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Pat Foster and the Mickey Thompson Mustang

Mickey Thompson Red Car on Ramp Truck at Detroit

Pat Foster had Mickey Thompson’s Red Mach 1 looking strong at the 1969 AHRA Grand Nationals, but a header malfuncton would put the feared Mustang in the ditch at Detroit.

In 1969, Mickey Thompson owned  the two hottest funny cars in the country. Pat Foster drove the “Red Car” (above) and Danny Ongais handled the very similar “Blue Car.” Both were flip-top Mustangs, powered by Ford 427 SOHC V-8s. The two cars were a dominant force in 1969, and the Mickey Thompson cars left their mark wherever they went.

Part of the secret behind the success of the M/T funny cars was the “dragster-style” chassis, developed by John Buttera in California. You can see the sling-shot style roll cage in the photo above. With the light-weight, dragster chassis and Ford supplying engine parts, the twin Mustangs cut a swath through major funny car events across the country.

Despite their advanced features and fearsome performance, the Mustangs looked like the Mach 1 ‘Stangs you could find at the local Ford showroom. Note the real door handle and the actual Mach 1 Emblem on the sail panel.

In this photo, the red car wears the later “ransom note” lettering. Early on, the car featured script lettering spelling out “Mickey Thompson’s Mach 1.” By May, 1969, the lettering looked the way you see here.

If you examine the photo closely, you can see another secret behind the success of the M/T Mustangs. The Thompson cars were the first floppers to run upswept “zoomie” headers. If you study images of earlier funny cars, the headers are either pointed straight out from the car’s side or aimed at the tires in a hope that the heat would aid grip.

Some credit Foster, always an innovator, for figuring out the advantage of pointing the headers upward. Regardless, it made an immediate improvement to the full-body cars. The upswept headers helped to “plant” the rear tires for more traction. Even more importantly, the zoomies provided extra downforce to help keep the car on the track.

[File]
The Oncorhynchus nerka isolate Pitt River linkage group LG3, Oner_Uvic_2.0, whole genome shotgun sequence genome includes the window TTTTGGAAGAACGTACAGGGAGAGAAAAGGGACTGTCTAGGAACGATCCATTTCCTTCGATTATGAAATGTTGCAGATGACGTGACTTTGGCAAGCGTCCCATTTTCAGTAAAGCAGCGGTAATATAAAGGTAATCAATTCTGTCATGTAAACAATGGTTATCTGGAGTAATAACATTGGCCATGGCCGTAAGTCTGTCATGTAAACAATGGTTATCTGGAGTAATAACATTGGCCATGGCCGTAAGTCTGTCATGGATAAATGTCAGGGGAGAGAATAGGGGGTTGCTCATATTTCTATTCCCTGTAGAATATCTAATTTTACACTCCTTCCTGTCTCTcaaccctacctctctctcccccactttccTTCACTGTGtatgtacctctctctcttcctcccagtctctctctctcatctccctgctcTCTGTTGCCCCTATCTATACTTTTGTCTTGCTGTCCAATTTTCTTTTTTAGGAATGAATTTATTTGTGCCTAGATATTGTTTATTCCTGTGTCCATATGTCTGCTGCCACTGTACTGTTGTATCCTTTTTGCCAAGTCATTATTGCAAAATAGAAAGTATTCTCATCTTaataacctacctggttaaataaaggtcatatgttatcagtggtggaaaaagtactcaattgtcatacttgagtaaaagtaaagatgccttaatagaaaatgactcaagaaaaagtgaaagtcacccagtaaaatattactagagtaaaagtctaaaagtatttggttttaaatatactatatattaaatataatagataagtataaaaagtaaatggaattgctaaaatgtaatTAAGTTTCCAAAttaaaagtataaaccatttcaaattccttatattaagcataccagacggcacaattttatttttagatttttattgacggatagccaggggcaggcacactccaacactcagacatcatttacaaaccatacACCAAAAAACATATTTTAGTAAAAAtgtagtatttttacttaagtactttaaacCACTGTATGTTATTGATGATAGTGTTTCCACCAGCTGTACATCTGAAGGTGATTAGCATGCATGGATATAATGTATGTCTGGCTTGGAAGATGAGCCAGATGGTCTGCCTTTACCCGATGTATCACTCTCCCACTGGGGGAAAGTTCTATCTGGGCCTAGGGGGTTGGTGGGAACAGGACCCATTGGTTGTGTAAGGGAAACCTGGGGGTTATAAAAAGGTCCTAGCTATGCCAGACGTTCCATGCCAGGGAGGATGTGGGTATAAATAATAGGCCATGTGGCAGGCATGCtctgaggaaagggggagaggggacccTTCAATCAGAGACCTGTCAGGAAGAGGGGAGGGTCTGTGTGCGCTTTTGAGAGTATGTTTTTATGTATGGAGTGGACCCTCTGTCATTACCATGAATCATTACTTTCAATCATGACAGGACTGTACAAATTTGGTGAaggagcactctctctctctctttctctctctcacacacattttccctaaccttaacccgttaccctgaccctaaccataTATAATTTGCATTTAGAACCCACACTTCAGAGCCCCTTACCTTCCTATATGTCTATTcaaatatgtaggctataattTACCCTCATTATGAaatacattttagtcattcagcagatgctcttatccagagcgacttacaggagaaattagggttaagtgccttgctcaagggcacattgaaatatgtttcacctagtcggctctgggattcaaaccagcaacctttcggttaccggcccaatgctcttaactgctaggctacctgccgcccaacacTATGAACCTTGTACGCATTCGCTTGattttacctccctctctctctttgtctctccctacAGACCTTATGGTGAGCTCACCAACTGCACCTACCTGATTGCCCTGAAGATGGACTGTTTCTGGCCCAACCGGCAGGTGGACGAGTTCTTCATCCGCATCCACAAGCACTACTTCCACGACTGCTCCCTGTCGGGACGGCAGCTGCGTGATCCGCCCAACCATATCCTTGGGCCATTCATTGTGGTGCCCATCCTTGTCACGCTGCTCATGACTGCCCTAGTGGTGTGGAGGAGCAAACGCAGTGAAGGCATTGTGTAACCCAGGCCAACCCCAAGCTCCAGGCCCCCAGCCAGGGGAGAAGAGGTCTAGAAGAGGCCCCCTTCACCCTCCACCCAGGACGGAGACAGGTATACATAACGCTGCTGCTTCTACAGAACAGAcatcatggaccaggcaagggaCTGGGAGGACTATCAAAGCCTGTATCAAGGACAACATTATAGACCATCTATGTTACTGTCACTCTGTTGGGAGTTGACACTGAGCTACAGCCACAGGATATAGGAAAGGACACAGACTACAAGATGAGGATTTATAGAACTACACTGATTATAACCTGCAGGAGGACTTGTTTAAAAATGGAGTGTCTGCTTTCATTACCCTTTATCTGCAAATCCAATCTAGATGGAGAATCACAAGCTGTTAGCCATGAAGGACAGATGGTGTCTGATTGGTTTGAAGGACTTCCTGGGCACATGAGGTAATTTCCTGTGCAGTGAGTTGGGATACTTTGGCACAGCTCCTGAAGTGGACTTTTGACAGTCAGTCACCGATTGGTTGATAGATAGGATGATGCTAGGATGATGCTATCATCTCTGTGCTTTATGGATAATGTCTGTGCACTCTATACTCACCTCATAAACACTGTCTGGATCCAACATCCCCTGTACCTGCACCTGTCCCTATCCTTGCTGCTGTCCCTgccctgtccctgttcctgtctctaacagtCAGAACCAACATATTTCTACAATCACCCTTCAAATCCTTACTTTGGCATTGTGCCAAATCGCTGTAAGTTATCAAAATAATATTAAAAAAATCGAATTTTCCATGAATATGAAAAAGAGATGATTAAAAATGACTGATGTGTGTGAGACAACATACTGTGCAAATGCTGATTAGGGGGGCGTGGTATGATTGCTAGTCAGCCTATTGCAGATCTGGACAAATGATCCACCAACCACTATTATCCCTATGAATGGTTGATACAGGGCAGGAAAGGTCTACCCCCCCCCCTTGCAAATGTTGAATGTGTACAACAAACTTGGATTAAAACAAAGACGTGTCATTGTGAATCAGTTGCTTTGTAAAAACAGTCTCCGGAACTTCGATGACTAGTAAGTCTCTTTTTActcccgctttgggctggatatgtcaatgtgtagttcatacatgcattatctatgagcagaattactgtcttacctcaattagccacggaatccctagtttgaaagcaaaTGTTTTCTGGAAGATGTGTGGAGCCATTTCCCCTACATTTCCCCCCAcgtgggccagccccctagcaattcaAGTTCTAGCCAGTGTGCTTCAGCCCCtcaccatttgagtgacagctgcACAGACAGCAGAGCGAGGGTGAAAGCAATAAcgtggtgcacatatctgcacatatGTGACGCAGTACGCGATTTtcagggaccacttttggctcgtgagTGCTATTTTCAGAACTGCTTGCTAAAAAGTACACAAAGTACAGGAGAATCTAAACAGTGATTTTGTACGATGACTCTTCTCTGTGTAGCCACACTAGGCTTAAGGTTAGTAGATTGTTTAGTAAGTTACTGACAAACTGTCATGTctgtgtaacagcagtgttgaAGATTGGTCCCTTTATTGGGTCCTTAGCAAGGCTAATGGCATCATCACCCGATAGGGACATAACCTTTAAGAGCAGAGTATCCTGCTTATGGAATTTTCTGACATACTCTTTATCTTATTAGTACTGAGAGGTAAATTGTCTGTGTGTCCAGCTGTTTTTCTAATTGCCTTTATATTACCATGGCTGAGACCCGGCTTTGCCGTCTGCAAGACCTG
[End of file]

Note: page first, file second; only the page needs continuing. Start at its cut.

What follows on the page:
Zoomies? Who Needs Zoomie Headers?

Ironically, those headers would ruin Foster’s Detroit weekend. Only a few hours after this photo was taken, the red car would be lying in the ditch at the top end at Detroit Dragway, the body broken and the chassis somewhat twisted. According to a Drag News article by future Car Craft editor Jon Asher, one of the header extensions actually melted on Foster’s first round pass. Foster’s team did not have a replacement on hand, so for the second round they decided to just remove all the zoomie extensions from the two-piece header tubes. This left the remaining tubes pointing straight down at the track

If upswept headers provide downforce, you can guess what happens when you point the headers downward. Foster found out in a hurry as the up-force attempted to lift the Mustang. The red car wheelied, than skated off the track. Foster was unhurt, but the red car was out for the remainder of the weekend.

Danny Ongais saved face for the M/T Team by winning the Saturday night title.

Tragedy at Dallas

Foster had the Mustang repaired for the ’69 NHRA Springnationals at Dallas, Texas. During the first round, the Red Car went out of control and crossed directly in front of Gerry Schwartz’s “Rattty Kat” Cougar flopper. Schwartz had nowhere to go and drove directly into the side of the red car. Both cars were destroyed. Foster was not seriously hurt, but Schwartz was killed in the incident.

Crash and burn photo expert Steve Reyes caught the accident on film. The black and white sequence showing the red car being destroyed  is reproduced in Reyes’s book “Funny Car Fever.”

Foster would go on to drive and build a number of cars in the future. The crash at the Springnationals, however, spelled the end of the M/T Red Team. Ongais single-handedly carried on the Mickey Thompson funny car campaign for the remainder of the 1969 season. The Blue Car won numerous titles, including a victory at the 1969 US Nationals. Ongais moved to Indy Car racing and Thompson built a new team for 1970. Ford wanted a Ford 429 Shotgun motor to power the new car. The Shotgun engine never performed as well on fuel as well as the Cammers, and the new car couldn’t come close to replicating the ’69 results. Thompson continued to campaign funny cars in the seventies, moving to Hemi powered Pontiacs when Ford stepped way from sponsorship.

Most Successful Fuel Funny Car Season of All Time

The 1969 Mickey Thompson Mustangs established the high-water mark for Ford powered funny cars.  None of the future M/T cars, nor any other Ford powered car would have the impact of the two car 1969 effort. Even so, the 1969 Mickey Thompson Mach 1 are probably the most successful funny car effort of all time.

 

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